The Trout Loop Project is a proposed greenway and trail network that connects communities, recreation areas, and historic sites, protects critical trout habitat, encourages sustainable resource stewardship, and promotes place-based economic development.
Following the Water
Toms Creek is a 20.8-mile long tributary of the Monocacy River located in Pennsylvania and Maryland. The greenway project area encompasses the upper portion of the watershed, located in southwestern Adams County and southeastern Franklin County, an area of approximately 15 square miles.
Upper Toms Creek is rated as a “High Value” stream by the Commonwealth of Pennsylvania, with an application under review to raise the status to “Exceptional Value.”
Recreational lands and trails are located along its corridor including Michaux State Forest and the Appalachian Trail, and the watershed serves as a source water protection area and aquifer recharge area for downstream communities. The upper Toms Creek watershed is also listed as a priority conservation watershed by the Pennsylvania Natural Heritage Program and is identified as a special protection watershed by the Southwest Adams County Joint Comprehensive Plan.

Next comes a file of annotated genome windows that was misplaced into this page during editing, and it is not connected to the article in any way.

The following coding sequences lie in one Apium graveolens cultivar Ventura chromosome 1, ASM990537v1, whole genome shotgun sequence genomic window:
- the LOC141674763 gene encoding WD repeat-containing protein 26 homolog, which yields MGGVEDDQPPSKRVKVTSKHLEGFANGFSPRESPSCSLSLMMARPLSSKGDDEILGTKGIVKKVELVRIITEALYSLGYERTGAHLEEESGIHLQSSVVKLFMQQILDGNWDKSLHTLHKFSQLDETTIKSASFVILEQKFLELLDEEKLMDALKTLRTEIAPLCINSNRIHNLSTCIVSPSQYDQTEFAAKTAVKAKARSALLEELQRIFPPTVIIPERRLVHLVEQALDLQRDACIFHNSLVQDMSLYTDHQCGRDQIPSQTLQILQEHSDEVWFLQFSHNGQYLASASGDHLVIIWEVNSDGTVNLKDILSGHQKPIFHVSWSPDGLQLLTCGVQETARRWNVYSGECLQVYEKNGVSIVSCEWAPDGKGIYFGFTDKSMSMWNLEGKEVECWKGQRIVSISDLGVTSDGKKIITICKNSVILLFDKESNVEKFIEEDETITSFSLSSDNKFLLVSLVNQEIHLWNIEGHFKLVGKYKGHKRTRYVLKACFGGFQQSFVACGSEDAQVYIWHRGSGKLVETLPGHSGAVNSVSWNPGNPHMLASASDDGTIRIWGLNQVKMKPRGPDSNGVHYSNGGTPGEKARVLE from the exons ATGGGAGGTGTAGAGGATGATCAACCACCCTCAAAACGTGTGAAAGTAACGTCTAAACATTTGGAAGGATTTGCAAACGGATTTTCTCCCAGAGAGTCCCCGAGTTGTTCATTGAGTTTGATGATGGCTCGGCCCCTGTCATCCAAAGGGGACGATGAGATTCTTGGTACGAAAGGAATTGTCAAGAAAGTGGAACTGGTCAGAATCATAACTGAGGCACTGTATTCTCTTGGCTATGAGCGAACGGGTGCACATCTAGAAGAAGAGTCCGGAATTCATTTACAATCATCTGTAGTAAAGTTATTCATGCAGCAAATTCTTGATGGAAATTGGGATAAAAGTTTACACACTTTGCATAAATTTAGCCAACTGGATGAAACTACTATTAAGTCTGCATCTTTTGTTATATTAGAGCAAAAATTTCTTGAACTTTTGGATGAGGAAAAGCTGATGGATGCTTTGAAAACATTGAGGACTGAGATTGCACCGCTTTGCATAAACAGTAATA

The Toms Creek watershed, in southcentral Pennsylvania, has witnessed many events that helped shape the nation. It was the site of the Great Wagon Road, constructed in the mid-1700s to connect Philadelphia to frontier lands in Virginia, North Carolina and eventually Georgia, providing passage west for early settlers.
What began as a hunting trail used by Native Americans, expanded into one of the most widely used colonial highways in the nation. It was the route of General Lee’s retreat from Gettysburg in July 1863, and Nichols Pass, near the creek’s headwaters, was the site of Pennsylvania’s second largest Civil War Calvary battle that occurred during the Confederates’ retreat. It is the location of early mills and an iron foundry constructed by Thaddeus Stevens.